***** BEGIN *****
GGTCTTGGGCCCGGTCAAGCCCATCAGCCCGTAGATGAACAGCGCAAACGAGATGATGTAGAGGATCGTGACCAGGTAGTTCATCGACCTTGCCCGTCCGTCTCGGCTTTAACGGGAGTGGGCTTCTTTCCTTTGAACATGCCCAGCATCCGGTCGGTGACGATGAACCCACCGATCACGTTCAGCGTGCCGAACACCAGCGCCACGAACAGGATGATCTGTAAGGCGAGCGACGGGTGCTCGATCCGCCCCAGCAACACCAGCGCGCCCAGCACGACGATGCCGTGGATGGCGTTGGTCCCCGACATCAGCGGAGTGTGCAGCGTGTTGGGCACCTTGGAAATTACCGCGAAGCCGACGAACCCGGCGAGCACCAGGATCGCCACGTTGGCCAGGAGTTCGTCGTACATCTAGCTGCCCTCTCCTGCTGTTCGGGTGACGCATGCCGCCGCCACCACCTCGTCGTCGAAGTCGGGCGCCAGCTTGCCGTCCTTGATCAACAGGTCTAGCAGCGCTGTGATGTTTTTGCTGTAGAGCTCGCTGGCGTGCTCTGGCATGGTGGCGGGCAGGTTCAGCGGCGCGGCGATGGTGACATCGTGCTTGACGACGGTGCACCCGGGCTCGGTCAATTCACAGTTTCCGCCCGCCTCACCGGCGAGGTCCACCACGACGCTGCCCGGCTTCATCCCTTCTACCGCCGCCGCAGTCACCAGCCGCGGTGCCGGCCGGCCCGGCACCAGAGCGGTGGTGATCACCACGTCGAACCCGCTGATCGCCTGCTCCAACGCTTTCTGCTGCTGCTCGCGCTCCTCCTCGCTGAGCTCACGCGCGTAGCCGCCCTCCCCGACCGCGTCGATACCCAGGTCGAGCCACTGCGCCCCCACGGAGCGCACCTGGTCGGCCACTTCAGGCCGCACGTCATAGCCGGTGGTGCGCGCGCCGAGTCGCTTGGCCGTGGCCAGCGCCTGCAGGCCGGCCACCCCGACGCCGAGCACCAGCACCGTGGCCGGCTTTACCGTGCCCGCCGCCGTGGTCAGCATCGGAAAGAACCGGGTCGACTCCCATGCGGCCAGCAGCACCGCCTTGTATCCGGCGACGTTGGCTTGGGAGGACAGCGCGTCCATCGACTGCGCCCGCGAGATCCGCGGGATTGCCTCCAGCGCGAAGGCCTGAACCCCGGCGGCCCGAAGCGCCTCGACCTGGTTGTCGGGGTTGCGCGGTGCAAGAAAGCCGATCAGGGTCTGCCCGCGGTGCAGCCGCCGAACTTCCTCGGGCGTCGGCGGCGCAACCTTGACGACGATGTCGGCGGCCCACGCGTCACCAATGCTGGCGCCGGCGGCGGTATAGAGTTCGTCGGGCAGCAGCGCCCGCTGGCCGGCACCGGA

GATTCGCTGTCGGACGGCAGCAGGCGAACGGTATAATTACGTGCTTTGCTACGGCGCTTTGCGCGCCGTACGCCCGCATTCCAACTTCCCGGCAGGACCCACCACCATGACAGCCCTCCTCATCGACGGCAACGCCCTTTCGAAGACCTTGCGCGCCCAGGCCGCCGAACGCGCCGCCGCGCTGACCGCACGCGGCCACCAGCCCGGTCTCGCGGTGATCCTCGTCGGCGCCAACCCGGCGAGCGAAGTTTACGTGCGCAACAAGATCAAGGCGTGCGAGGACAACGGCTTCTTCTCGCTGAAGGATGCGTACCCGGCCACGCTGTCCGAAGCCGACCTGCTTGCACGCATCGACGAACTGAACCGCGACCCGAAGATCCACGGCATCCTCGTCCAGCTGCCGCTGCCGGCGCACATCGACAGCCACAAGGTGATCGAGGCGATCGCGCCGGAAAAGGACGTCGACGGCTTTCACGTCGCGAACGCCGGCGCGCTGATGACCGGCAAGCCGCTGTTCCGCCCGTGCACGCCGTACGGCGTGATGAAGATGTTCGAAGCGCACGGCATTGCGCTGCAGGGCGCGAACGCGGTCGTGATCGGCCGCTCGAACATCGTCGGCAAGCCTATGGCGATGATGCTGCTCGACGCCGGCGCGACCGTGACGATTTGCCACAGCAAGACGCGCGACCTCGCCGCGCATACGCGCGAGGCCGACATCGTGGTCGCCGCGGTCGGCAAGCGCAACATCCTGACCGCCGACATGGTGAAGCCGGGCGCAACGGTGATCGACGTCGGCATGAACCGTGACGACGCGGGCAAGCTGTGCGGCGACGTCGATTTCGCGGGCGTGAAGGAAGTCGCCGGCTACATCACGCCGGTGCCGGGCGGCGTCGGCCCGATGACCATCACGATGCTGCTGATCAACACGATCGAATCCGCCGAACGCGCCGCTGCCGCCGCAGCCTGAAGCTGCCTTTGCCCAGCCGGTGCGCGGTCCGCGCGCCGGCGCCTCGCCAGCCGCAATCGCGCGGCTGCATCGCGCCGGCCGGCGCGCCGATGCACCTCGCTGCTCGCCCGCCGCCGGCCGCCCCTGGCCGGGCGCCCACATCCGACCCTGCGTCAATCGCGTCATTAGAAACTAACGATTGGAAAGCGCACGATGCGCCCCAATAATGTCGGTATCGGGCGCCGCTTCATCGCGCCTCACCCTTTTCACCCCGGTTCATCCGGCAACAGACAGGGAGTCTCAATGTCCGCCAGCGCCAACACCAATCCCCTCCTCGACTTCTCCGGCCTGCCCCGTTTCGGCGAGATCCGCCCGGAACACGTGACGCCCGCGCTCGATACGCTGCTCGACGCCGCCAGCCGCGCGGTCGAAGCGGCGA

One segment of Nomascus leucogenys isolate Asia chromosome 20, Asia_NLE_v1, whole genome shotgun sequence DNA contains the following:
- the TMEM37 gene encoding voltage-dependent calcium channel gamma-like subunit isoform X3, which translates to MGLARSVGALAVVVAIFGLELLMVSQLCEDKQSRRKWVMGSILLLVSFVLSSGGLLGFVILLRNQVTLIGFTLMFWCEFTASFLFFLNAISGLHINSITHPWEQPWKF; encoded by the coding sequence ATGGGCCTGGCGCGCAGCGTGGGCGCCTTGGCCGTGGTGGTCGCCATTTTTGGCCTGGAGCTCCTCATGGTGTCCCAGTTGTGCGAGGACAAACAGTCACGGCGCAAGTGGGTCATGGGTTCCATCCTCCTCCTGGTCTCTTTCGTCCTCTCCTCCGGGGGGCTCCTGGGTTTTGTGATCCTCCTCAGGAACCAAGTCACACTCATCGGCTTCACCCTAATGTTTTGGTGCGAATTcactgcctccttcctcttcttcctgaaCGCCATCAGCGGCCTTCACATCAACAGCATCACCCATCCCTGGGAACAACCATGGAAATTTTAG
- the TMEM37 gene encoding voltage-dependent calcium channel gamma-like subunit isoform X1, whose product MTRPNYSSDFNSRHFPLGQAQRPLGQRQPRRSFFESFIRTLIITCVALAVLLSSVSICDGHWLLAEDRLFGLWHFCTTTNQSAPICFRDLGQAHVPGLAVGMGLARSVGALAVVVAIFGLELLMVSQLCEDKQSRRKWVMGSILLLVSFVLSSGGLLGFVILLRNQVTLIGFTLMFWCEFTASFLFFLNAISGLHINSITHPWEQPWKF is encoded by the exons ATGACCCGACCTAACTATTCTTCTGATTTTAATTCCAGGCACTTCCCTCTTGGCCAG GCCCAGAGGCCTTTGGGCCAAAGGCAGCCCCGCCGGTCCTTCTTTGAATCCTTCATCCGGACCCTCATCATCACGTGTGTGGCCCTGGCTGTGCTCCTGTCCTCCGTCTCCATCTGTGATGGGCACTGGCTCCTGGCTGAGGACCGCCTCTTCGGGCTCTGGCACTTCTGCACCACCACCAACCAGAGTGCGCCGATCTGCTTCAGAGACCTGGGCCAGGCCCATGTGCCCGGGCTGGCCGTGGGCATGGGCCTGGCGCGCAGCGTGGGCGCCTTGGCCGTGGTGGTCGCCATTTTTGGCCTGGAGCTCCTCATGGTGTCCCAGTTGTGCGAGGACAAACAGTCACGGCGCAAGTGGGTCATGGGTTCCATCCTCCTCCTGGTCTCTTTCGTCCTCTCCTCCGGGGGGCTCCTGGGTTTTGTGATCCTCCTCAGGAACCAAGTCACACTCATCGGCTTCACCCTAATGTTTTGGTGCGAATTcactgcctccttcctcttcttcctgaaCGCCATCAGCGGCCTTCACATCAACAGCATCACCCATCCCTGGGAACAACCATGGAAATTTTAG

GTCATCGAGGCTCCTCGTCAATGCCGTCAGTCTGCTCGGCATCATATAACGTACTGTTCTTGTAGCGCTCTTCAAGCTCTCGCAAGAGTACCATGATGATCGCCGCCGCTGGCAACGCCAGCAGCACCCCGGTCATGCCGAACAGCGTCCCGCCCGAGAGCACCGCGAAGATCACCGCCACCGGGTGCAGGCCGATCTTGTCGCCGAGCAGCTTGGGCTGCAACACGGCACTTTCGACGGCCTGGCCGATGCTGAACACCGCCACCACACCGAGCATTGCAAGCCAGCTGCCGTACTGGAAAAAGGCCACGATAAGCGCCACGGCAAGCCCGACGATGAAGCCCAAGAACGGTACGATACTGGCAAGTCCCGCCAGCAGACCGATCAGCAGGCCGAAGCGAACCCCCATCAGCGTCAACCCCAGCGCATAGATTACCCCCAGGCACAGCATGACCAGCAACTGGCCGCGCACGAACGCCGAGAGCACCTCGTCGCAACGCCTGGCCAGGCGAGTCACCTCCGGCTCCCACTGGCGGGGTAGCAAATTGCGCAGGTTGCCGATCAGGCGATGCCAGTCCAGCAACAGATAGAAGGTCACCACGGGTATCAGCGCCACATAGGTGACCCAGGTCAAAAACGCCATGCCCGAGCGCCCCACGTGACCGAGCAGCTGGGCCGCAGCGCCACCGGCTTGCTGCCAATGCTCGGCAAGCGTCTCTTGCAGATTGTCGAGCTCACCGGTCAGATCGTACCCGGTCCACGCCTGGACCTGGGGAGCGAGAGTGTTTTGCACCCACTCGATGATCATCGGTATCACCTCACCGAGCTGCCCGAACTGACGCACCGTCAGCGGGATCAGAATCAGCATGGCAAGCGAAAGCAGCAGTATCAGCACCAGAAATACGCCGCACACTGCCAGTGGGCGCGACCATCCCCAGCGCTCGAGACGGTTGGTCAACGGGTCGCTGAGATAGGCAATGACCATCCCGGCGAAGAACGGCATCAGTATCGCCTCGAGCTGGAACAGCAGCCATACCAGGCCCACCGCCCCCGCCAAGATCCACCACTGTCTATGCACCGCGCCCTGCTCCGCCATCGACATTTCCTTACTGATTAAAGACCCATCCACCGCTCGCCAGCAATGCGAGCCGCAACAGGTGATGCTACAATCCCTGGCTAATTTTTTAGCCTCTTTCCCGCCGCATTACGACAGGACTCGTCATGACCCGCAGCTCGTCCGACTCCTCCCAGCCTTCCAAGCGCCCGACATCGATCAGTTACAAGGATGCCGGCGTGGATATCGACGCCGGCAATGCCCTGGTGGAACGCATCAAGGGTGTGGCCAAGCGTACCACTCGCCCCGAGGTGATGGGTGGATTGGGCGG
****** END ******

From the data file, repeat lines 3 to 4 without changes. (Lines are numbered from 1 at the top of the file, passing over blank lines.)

One segment of Nomascus leucogenys isolate Asia chromosome 20, Asia_NLE_v1, whole genome shotgun sequence DNA contains the following:
- the TMEM37 gene encoding voltage-dependent calcium channel gamma-like subunit isoform X3, which translates to MGLARSVGALAVVVAIFGLELLMVSQLCEDKQSRRKWVMGSILLLVSFVLSSGGLLGFVILLRNQVTLIGFTLMFWCEFTASFLFFLNAISGLHINSITHPWEQPWKF; encoded by the coding sequence ATGGGCCTGGCGCGCAGCGTGGGCGCCTTGGCCGTGGTGGTCGCCATTTTTGGCCTGGAGCTCCTCATGGTGTCCCAGTTGTGCGAGGACAAACAGTCACGGCGCAAGTGGGTCATGGGTTCCATCCTCCTCCTGGTCTCTTTCGTCCTCTCCTCCGGGGGGCTCCTGGGTTTTGTGATCCTCCTCAGGAACCAAGTCACACTCATCGGCTTCACCCTAATGTTTTGGTGCGAATTcactgcctccttcctcttcttcctgaaCGCCATCAGCGGCCTTCACATCAACAGCATCACCCATCCCTGGGAACAACCATGGAAATTTTAG